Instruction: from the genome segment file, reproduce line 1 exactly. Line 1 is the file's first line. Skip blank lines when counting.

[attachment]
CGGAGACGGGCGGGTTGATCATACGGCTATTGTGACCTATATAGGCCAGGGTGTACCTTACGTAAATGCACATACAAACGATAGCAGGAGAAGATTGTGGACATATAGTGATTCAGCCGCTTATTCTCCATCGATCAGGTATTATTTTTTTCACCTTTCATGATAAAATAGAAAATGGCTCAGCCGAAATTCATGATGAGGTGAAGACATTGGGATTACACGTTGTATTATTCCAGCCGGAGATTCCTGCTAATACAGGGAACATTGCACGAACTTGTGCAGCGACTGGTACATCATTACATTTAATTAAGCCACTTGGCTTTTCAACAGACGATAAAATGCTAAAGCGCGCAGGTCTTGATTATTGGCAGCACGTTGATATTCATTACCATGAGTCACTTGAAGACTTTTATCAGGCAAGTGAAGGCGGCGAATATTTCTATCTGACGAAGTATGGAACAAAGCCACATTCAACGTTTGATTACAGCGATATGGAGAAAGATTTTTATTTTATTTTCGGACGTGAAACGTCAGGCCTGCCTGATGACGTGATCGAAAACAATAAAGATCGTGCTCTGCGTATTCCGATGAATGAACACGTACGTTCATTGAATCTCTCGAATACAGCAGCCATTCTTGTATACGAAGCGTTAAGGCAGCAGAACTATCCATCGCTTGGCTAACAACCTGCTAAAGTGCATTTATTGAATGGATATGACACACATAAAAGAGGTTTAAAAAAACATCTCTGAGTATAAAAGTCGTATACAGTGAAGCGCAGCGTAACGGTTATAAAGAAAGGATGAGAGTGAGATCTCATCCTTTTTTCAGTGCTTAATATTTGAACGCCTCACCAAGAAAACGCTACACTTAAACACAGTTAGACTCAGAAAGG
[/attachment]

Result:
CGGAGACGGGCGGGTTGATCATACGGCTATTGTGACCTATATAGGCCAGGGTGTACCTTACGTAAATGCACATACAAACGATAGCAGGAGAAGATTGTGGACATATAGTGATTCAGCCGCTTATTCTCCATCGATCAGGTATTATTTTTTTCACCTTTCATGATAAAATAGAAAATGGCTCAGCCGAAATTCATGATGAGGTGAAGACATTGGGATTACACGTTGTATTATTCCAGCCGGAGATTCCTGCTAATACAGGGAACATTGCACGAACTTGTGCAGCGACTGGTACATCATTACATTTAATTAAGCCACTTGGCTTTTCAACAGACGATAAAATGCTAAAGCGCGCAGGTCTTGATTATTGGCAGCACGTTGATATTCATTACCATGAGTCACTTGAAGACTTTTATCAGGCAAGTGAAGGCGGCGAATATTTCTATCTGACGAAGTATGGAACAAAGCCACATTCAACGTTTGATTACAGCGATATGGAGAAAGATTTTTATTTTATTTTCGGACGTGAAACGTCAGGCCTGCCTGATGACGTGATCGAAAACAATAAAGATCGTGCTCTGCGTATTCCGATGAATGAACACGTACGTTCATTGAATCTCTCGAATACAGCAGCCATTCTTGTATACGAAGCGTTAAGGCAGCAGAACTATCCATCGCTTGGCTAACAACCTGCTAAAGTGCATTTATTGAATGGATATGACACACATAAAAGAGGTTTAAAAAAACATCTCTGAGTATAAAAGTCGTATACAGTGAAGCGCAGCGTAACGGTTATAAAGAAAGGATGAGAGTGAGATCTCATCCTTTTTTCAGTGCTTAATATTTGAACGCCTCACCAAGAAAACGCTACACTTAAACACAGTTAGACTCAGAAAGG